In 1996, mental health advocates won a major victory with the first Mental Health Parity Act, which required insurers who offered mental health coverage to be no less restrictive in annual payments for general treatment of mental health than they were for medical and surgical benefits. The following year, Colorado State Rep. Moe Keller, who is now Mental Health America of Colorados vice president of public policy, passed Colorados first state mental health parity law, which went further, requiring large group insurers in the state to offer treatment for six major types of mental health diagnoses.

Health insurance companies quickly found ways to work around federal and state laws passed in the 1990s. Some insurers who previously had covered mental health simply eliminated those categories of coverage to avoid parity regulations. Others, unwilling to turn away paying customers, used a variety of means to narrow their provider networks. By having fewer psychiatrists and counselors in-network, insurers paid less while shifting more of the cost to consumers.

In 2007 Keller, then a state senator, extended parity protections to include coverage for substance use disorders, eating disorders and post-traumatic stress disorders. By this time, the movement toward integrating physical and behavioral health to improve overall outcomes had gained traction in the world of care providers, strengthening the case for more comprehensive parity legislation.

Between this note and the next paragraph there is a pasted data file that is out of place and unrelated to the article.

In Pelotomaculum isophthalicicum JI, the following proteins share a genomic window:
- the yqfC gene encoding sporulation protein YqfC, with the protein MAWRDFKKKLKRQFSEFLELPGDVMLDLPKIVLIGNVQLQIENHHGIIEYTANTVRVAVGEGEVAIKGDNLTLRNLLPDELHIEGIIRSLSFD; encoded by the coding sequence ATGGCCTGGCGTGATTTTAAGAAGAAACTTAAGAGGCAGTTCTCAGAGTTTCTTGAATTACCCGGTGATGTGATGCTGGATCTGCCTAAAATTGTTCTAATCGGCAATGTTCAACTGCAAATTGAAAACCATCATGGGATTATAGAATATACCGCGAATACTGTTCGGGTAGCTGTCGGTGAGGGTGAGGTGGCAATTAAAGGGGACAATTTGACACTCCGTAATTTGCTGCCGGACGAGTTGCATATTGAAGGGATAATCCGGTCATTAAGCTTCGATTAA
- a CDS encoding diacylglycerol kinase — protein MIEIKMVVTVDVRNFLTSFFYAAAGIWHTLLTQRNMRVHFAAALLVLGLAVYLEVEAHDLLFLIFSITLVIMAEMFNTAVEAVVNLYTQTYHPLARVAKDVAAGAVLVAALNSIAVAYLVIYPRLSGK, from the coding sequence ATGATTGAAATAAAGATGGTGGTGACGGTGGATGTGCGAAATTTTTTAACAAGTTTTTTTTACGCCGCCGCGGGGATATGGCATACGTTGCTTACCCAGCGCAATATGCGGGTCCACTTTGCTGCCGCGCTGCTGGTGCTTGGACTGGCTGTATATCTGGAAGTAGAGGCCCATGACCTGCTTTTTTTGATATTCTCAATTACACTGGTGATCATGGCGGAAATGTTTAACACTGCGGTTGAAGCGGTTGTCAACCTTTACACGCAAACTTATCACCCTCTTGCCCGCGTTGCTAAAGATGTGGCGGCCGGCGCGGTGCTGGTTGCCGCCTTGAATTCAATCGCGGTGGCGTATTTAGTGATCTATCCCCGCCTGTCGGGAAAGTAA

The 2008 federal parity law, championed by a bipartisan alliance of the late Sen. Edward Kennedy, his son, former Congressman Patrick Kennedy, and former Sen. Pete Domenici, extended the protections of the 1996 parity act to substance use disorder treatment and required that insurers not impose stricter limitations on behavioral health benefits than they do on those for physical health. For example, insurers cannot charge a higher co-payment for a substance abuse counseling visit than for a comparable physical health visit or require pre-authorization for psychiatric medication when its not required for other types of medication.